The fact that an agreement is restrictive of competition does not mean that it is automatically prohibited unless it is a hardcore cartel as discussed above. Some agreements may be exempted from the Regulations should the firms involved demonstrate that there are efficiencies accruing from the conduct which outweigh the anticompetitive effects.
For example, an agreement between two pharmaceutical companies to develop a new drug together as opposed to independently is likely to be subject to Part 3 prohibition, as the two companies are working together instead of competing with each other. However, the benefits for consumers resulting from such cooperation may outweigh the anticompetitive effects. For instance, the combined investment in research and technology by the two firms may lead to the speed up of the invention of the drug and delivery to the market thus benefitting consumers.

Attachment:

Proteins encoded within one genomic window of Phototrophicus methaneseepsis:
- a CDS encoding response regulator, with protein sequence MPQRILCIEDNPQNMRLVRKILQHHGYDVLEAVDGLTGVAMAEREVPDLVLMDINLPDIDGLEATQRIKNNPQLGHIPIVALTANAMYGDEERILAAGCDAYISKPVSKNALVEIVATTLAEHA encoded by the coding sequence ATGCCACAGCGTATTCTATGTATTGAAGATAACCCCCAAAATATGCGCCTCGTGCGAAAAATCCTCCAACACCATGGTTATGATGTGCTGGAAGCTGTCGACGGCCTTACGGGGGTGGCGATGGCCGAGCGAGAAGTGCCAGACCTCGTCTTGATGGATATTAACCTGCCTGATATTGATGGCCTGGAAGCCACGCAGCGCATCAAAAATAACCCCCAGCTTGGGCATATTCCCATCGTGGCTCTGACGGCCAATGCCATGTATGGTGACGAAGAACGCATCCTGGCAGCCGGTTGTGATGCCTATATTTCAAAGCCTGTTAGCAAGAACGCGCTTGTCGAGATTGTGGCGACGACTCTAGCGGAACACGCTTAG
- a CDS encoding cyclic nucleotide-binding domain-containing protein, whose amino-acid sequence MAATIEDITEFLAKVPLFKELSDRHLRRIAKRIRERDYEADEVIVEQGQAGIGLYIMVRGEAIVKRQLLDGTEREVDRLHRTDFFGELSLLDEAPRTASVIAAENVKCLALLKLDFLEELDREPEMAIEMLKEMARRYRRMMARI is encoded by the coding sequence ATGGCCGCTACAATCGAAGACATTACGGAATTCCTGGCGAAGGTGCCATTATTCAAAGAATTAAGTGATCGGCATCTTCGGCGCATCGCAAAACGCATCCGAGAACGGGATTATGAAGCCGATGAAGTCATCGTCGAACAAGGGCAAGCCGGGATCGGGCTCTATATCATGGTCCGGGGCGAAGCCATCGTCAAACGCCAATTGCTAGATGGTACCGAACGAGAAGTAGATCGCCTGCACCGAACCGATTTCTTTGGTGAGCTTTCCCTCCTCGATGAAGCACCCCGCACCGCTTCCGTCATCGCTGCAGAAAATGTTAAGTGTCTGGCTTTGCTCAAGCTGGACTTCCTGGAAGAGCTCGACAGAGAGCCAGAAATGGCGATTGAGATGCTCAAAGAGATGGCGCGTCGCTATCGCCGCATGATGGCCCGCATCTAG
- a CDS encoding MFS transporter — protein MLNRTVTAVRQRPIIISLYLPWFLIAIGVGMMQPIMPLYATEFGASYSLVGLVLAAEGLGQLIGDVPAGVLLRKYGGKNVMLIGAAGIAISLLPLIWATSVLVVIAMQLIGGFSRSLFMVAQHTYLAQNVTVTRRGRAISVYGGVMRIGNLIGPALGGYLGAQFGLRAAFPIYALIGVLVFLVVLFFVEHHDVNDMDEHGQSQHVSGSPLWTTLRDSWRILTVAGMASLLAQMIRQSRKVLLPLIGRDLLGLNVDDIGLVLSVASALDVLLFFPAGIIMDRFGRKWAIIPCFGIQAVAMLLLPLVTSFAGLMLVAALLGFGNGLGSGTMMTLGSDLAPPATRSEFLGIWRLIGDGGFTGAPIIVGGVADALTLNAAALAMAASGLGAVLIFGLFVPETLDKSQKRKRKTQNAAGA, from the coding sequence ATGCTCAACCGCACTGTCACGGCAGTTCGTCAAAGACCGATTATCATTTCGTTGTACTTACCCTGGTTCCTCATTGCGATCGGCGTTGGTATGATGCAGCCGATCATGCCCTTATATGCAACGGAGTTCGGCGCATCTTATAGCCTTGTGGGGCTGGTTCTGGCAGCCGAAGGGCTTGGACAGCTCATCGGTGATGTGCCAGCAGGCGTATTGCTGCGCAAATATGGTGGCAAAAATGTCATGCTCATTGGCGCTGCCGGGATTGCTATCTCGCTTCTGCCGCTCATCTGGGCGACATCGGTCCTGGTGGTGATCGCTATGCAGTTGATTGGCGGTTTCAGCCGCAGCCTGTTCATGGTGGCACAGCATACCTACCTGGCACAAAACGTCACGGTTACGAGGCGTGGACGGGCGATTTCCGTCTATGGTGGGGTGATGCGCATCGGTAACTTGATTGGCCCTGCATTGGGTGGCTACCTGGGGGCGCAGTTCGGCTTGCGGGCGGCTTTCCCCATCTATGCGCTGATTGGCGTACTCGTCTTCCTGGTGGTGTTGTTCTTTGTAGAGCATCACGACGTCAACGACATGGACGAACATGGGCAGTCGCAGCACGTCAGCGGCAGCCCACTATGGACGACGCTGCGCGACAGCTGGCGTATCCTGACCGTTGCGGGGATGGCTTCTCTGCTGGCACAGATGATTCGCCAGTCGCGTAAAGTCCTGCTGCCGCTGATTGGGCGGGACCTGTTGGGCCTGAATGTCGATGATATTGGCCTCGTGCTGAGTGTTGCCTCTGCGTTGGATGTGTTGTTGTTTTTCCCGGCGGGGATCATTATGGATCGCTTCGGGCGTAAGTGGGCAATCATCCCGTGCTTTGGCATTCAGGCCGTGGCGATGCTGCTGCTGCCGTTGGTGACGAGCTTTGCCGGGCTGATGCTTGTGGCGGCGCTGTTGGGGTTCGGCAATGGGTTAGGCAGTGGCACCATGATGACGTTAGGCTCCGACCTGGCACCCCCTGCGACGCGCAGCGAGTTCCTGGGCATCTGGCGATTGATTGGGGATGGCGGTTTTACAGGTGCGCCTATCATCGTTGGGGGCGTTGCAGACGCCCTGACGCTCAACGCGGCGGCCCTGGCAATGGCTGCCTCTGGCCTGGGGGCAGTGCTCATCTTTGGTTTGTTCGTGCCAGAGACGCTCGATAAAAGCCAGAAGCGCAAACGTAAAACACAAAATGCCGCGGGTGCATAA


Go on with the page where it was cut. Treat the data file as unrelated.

With regard to the abuse of a dominant position, a firm’s conduct may be exonerated because of some efficiency or other benefits which outweigh the anticompetitive effect of the abuse. For instance, a dominant company may be able to show that it has an objective justification for its refusal to supply to a particular customer or competitor such as the poor record of safeguarding intellectual property rights which would entail the protection of legitimate business interests. It would only be when such behaviour goes beyond what is necessary to protect the business interests that this would amount to abuse.